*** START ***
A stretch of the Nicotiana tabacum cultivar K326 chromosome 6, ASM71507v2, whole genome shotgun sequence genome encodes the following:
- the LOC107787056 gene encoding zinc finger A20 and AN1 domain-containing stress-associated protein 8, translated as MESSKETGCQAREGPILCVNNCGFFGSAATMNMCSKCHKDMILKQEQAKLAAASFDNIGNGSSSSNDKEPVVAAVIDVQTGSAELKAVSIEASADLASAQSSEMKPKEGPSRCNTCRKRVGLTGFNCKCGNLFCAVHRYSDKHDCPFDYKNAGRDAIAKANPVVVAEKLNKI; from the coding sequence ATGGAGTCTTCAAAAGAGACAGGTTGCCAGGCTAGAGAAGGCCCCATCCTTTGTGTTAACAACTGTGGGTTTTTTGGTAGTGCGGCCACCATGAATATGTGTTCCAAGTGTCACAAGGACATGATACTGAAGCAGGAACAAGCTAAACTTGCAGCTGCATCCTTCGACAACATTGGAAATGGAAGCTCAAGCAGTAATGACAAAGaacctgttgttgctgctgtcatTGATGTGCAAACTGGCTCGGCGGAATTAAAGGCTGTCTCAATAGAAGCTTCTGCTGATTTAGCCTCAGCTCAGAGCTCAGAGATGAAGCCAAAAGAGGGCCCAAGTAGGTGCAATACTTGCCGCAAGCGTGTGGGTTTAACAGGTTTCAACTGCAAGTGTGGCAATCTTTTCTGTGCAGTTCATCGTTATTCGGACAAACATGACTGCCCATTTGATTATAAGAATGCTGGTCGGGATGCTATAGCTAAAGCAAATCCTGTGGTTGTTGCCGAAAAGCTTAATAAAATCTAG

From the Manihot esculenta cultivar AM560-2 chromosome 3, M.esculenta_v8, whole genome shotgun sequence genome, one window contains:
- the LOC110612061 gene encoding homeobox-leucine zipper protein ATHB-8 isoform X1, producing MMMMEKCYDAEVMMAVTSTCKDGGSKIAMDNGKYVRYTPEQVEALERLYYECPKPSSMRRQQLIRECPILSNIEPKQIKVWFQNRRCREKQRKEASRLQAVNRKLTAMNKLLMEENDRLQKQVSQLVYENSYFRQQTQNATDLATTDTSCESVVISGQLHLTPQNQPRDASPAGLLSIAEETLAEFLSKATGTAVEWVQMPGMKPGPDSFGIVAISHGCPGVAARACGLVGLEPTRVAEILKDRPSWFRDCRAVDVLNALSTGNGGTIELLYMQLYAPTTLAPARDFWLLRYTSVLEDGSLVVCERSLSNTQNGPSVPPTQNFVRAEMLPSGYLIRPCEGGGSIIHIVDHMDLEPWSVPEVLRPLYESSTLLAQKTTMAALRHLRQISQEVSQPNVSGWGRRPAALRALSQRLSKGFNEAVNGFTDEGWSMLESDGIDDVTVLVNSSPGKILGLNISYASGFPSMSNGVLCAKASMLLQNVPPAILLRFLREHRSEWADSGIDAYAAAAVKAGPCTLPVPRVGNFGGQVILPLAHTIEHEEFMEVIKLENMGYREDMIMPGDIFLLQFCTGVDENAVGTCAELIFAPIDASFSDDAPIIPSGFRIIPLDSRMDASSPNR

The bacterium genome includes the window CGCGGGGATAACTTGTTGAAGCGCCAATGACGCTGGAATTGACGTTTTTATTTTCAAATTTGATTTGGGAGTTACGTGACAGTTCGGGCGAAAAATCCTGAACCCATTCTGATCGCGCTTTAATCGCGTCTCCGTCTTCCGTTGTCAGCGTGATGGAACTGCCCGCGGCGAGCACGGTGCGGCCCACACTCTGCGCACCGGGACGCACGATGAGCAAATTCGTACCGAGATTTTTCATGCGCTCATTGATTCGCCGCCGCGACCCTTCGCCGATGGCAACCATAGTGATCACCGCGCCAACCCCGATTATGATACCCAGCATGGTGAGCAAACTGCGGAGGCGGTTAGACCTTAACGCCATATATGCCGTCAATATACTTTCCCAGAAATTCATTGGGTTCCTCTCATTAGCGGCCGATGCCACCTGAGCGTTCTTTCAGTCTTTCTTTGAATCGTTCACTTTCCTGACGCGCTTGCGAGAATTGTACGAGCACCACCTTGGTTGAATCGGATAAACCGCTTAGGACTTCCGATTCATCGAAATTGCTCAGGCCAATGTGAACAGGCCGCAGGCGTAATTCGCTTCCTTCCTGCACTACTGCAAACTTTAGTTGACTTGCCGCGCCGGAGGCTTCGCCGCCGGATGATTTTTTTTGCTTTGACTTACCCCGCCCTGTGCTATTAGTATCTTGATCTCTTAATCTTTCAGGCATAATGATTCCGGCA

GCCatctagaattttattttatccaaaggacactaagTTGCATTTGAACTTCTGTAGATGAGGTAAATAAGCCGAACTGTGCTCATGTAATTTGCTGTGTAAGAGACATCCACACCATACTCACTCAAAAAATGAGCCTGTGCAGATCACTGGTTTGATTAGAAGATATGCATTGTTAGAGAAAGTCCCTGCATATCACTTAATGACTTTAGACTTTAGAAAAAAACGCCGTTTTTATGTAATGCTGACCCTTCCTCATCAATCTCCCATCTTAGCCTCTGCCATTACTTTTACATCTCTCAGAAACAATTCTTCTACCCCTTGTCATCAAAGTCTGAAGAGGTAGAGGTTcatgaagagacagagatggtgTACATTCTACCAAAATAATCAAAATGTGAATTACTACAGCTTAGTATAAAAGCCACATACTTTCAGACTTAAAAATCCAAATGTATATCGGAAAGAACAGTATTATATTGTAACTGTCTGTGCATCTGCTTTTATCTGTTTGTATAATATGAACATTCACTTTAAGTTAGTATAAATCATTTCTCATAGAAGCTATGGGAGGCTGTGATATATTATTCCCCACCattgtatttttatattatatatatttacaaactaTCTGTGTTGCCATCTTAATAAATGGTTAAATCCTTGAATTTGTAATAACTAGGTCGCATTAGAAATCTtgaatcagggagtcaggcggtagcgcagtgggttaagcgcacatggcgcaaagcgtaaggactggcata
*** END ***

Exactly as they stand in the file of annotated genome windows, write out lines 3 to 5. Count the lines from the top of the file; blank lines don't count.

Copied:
From the Manihot esculenta cultivar AM560-2 chromosome 3, M.esculenta_v8, whole genome shotgun sequence genome, one window contains:
- the LOC110612061 gene encoding homeobox-leucine zipper protein ATHB-8 isoform X1, producing MMMMEKCYDAEVMMAVTSTCKDGGSKIAMDNGKYVRYTPEQVEALERLYYECPKPSSMRRQQLIRECPILSNIEPKQIKVWFQNRRCREKQRKEASRLQAVNRKLTAMNKLLMEENDRLQKQVSQLVYENSYFRQQTQNATDLATTDTSCESVVISGQLHLTPQNQPRDASPAGLLSIAEETLAEFLSKATGTAVEWVQMPGMKPGPDSFGIVAISHGCPGVAARACGLVGLEPTRVAEILKDRPSWFRDCRAVDVLNALSTGNGGTIELLYMQLYAPTTLAPARDFWLLRYTSVLEDGSLVVCERSLSNTQNGPSVPPTQNFVRAEMLPSGYLIRPCEGGGSIIHIVDHMDLEPWSVPEVLRPLYESSTLLAQKTTMAALRHLRQISQEVSQPNVSGWGRRPAALRALSQRLSKGFNEAVNGFTDEGWSMLESDGIDDVTVLVNSSPGKILGLNISYASGFPSMSNGVLCAKASMLLQNVPPAILLRFLREHRSEWADSGIDAYAAAAVKAGPCTLPVPRVGNFGGQVILPLAHTIEHEEFMEVIKLENMGYREDMIMPGDIFLLQFCTGVDENAVGTCAELIFAPIDASFSDDAPIIPSGFRIIPLDSRMDASSPNR

The bacterium genome includes the window CGCGGGGATAACTTGTTGAAGCGCCAATGACGCTGGAATTGACGTTTTTATTTTCAAATTTGATTTGGGAGTTACGTGACAGTTCGGGCGAAAAATCCTGAACCCATTCTGATCGCGCTTTAATCGCGTCTCCGTCTTCCGTTGTCAGCGTGATGGAACTGCCCGCGGCGAGCACGGTGCGGCCCACACTCTGCGCACCGGGACGCACGATGAGCAAATTCGTACCGAGATTTTTCATGCGCTCATTGATTCGCCGCCGCGACCCTTCGCCGATGGCAACCATAGTGATCACCGCGCCAACCCCGATTATGATACCCAGCATGGTGAGCAAACTGCGGAGGCGGTTAGACCTTAACGCCATATATGCCGTCAATATACTTTCCCAGAAATTCATTGGGTTCCTCTCATTAGCGGCCGATGCCACCTGAGCGTTCTTTCAGTCTTTCTTTGAATCGTTCACTTTCCTGACGCGCTTGCGAGAATTGTACGAGCACCACCTTGGTTGAATCGGATAAACCGCTTAGGACTTCCGATTCATCGAAATTGCTCAGGCCAATGTGAACAGGCCGCAGGCGTAATTCGCTTCCTTCCTGCACTACTGCAAACTTTAGTTGACTTGCCGCGCCGGAGGCTTCGCCGCCGGATGATTTTTTTTGCTTTGACTTACCCCGCCCTGTGCTATTAGTATCTTGATCTCTTAATCTTTCAGGCATAATGATTCCGGCA